Stephen Hester: the first name on every headhunter's hitlist

Fresh from turning round RSA, the banker who did taxpayers a favour at RBS is unemployed again. But don't expect that to last – Nick Goodway can think of at least one financial giant that could use him 

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The Independent Online

The City’s army of rapacious headhunters are already sharpening their pencils and calculating the commissions they could earn for finding the next big job for Stephen Hester.

The chief executive of insurance giant RSA, and former boss of Royal Bank of Scotland, is unlikely to hang around for long once its £5.6bn takeover by Swiss rival Zurich Insurance is cut and dried next month.

Mr Hester, 55, could walk away with around £8.5m in share bonuses and contracted pay. But the money won’t matter and no one expects him to spend much time counting it.

In fact the headhunters are likely to be disappointed. He won’t need their services. Not only is his own contact book pretty impressive, the network of boardroom directors with whom he has worked or even crossed swords over the past 13 years means he will be near the top of any list being drawn up by any big public company looking for a new boss.

Indeed speculation is rife that he might become the next chief executive of Barclays. After all, he took the helm at RBS one month after John McFarlane became a non-executive director in October 2008, just before the bank was bailed out by the taxpayer and Fred Goodwin was ousted as chief executive. 

Mr McFarlane, of course, is now chairman of Barclays, where, in turn, he ousted the chief executive Antony Jenkins – and made it clear that the next boss would preferably be someone with experience of investment banking, since that will remain a key part of the business.

Mr Hester’s CV certainly fits that requirement. He joined the unusual combination of Swiss and Wall Street bankers that  was Credit Suisse First Boston at the start of the 1980s immediately after graduating in politics, philosophy and economics from Oxford. Educated at Easingwold comprehensive school in North Yorkshire, he went up to the former all-women’s college Lady Margaret Hall.

CSFB was created by Credit Suisse and Wall Street’s First Boston in 1978 as a joint investment banking venture based, somewhat oddly, just behind London’s Oxford Street in Great Titchfield Street.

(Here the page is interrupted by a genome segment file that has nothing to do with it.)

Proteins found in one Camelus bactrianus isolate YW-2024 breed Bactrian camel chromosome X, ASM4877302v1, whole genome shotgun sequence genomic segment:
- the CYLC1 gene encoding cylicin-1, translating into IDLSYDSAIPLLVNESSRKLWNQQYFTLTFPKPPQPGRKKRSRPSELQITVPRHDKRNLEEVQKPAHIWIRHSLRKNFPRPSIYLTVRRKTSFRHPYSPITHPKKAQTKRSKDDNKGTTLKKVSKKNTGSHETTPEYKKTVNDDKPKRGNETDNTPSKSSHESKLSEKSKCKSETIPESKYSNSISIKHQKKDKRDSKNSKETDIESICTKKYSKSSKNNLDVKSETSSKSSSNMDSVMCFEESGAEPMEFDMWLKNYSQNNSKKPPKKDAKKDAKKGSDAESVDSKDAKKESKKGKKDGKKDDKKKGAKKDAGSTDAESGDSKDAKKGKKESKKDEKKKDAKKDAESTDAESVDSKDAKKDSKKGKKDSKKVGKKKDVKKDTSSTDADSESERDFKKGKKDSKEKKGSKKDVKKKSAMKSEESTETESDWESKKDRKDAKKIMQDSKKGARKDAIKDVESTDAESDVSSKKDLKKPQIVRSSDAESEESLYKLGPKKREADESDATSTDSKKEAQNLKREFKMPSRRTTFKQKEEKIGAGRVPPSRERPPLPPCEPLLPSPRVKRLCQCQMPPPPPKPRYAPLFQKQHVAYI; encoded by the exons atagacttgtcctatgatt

It became known as a radical innovator in devising financing solutions for its multinational clients, often winning business from the City’s traditional merchant banks. Mr Hester was at the forefront of this with the launch of the world’s first-ever Eurosterling bond on behalf of British Gas – an instrument denominated in sterling but tradable across the Continent. He became CSFB’s youngest- ever managing director.

But his CV was to accrue even more blue-chip appointments – the breadth of which explains the excitement among headhunters now.

Mr Hester left what by then had again become just Credit Suisse, where he had risen to finance chief and head of fixed income, in 2002.

In his first venture outside the bank, he became finance director to the newly appointed chief executive Luqman Arnold at the building society turned bank Abbey National. The company’s share price had tumbled following its demutualisation, in spite of which it had rejected takeover bids from both Bank of Ireland and National Australia Bank.

It took them two years but Messrs Arnold and Hester succeeded in attracting an £8bn takeover bid from Spain’s Banco Santander in 2004, which left investors more than happy.

Next stop on the Hester career ladder was British Land, which for more than 30 years had been run by its founder Sir John Ritblat in his inimitable forthright style. As the era of corporate governance arrived and activist shareholders started to make noises off, Mr Hester cleverly brought the property giant into the 21st century while the same time subtly guiding Sir John to non-executive chairman and then life president.

Then came the global financial crisis. In this country, the first signs of the downturn were the queues of people around the blocks trying to withdraw their money from Northern Rock in September 2007. It was no great surprise that when the bank was nationalised and its entire management and board fired, Mr Hester was parachuted in as a non-executive director in February 2008.

But as first Lloyds and then RBS rolled up for their respective £20bn and £45bn taxpayer bailouts over the course of the next few months, he was never likely to remain a mere board member at a smallish former building society.